How to assemble a hi-hat clutch system

Attached you will find the latest Dixon Drum “How To” video, this one covering the hi-hat clutch assembly which the client and I decided would be best served pretty much by itself, with the final pedal adjustment at the end, making it the “Part 2″ from the initial hi-hat stand assembly video, already up on the new Dixon drum youtube channel.
See it here:

I had this finished in two individual videos but it was just too cumbersome to present three parts for one hi-hat cymbal stand procedure, so I went back to the drawing board and brought both pieces together into what you see here.
Keeping it under 5 minutes was the bitch… but that’s my problem. :-)
This one flows much better and, if you compare ours to other drum clutch videos on youtube, this is clearly more focused and easy to understand, especially with our close-up shots leaving nothing to the imagination.

How To: Assemble a Drum Set!

Here’s a new series we are starting for the Dixon Drum guys. Fun-yet-serious for the all-thumbs assembler. :-)

The idea is to provide a service that people will find when searching for answers after the owner’s manual fails them. The idea is to also allow this series to grow and grow through the years, resulting in lots of exposure for the brand.


How To: Award-winning videos? Yes!

Industry-wide, world-wide, Maher’s video was voted first place by his peers… Dealers and competitors alike.

The idea is to make them casual enough to be compelling while laying on the sell, sell, sell right under the surface.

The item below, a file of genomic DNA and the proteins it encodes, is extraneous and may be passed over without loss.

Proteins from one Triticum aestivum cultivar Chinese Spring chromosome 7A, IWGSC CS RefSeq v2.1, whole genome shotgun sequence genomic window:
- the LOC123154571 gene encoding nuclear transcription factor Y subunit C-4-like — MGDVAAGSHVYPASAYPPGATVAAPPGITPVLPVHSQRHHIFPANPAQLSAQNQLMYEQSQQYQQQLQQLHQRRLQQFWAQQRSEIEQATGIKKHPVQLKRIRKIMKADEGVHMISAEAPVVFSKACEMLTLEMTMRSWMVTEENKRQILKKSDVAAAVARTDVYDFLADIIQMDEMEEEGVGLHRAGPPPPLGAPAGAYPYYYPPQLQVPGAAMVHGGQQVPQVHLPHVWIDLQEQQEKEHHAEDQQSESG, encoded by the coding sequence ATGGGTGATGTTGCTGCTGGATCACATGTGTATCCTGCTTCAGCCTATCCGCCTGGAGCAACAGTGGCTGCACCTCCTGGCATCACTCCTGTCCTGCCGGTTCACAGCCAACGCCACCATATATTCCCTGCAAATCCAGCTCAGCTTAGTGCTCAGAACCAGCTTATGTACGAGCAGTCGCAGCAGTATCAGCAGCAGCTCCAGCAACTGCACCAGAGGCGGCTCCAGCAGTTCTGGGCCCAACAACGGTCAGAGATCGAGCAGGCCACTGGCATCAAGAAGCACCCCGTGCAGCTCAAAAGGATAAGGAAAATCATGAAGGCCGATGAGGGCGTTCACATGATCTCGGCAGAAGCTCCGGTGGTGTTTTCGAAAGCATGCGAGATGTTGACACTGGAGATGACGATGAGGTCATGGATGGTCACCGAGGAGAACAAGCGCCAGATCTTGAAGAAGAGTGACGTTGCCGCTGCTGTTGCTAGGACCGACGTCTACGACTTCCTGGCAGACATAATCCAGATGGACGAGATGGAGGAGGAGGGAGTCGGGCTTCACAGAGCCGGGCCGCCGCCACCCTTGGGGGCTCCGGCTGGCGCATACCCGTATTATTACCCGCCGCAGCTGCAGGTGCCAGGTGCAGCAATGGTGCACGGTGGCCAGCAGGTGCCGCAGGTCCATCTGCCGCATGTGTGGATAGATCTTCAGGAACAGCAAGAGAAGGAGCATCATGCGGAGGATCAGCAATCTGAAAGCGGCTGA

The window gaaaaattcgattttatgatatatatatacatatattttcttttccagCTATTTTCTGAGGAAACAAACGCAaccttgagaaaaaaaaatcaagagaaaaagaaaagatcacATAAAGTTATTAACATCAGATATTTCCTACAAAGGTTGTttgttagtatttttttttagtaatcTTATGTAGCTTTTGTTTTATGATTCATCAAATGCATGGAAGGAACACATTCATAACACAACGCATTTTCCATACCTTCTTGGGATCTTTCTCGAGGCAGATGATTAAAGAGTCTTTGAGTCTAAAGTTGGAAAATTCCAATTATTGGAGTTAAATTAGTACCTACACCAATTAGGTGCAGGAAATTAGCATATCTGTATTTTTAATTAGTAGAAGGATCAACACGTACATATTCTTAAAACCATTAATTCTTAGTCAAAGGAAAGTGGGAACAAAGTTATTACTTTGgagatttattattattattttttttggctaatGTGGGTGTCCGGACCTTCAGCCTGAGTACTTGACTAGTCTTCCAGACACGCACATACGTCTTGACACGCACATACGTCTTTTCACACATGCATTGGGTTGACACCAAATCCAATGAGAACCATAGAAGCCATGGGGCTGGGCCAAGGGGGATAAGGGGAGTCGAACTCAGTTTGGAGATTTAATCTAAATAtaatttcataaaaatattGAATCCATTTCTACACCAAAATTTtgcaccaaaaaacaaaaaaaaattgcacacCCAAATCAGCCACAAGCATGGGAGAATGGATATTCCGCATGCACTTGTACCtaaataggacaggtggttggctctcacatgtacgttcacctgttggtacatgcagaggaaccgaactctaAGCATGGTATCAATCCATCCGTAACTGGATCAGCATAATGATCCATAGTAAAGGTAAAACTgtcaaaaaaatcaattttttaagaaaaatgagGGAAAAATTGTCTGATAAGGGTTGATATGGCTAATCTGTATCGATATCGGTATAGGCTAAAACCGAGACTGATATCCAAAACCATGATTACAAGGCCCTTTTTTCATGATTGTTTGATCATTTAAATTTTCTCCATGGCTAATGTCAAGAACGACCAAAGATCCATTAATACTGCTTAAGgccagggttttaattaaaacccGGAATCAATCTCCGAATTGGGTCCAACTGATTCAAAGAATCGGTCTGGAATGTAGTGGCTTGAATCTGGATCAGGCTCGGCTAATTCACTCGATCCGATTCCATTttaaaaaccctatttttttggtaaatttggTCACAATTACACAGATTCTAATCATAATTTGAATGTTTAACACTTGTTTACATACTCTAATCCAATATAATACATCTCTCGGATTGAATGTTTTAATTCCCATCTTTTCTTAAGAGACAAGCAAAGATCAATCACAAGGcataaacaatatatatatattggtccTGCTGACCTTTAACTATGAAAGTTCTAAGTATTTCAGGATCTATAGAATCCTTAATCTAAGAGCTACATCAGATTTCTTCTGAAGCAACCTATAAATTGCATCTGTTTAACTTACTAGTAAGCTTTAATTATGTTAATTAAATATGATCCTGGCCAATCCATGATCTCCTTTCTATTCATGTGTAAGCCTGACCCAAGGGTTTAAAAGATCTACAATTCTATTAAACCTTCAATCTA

Can we build one for you?

How To: Do Kid Programs reach adults? Absolutely!

Using Music Making as the theme, here is a vintage production for a local Petaluma business that talks to the kids but is intended to reach their grown-ups.

We understand Petaluma Pete is still around and very much for hire. :-)

How To: Factory Tour as a Selling Tool? Absolutely.

One potential pitfall of producing a factory tour (or in this case an adjustment tour) is the possibility of boring your viewer to death. You can avoid a lot of the mundaneness that goes along with this sort of procedure by getting up real close to the hands, along with lots and lots of edits to help keep the viewer’s mind occupied.

In this case, the client wanted the video to run longer than I usually recommend, in an effort to drive home the fact that an incredible amount of time and TLC goes into each instrument… certainly more than anyone would expect with a mid-priced student-level violin.

I just finished setting up the new you tube channel for the beginning of a whole Knilling video series. It’s still under development but you can see the progress by clicking HERE.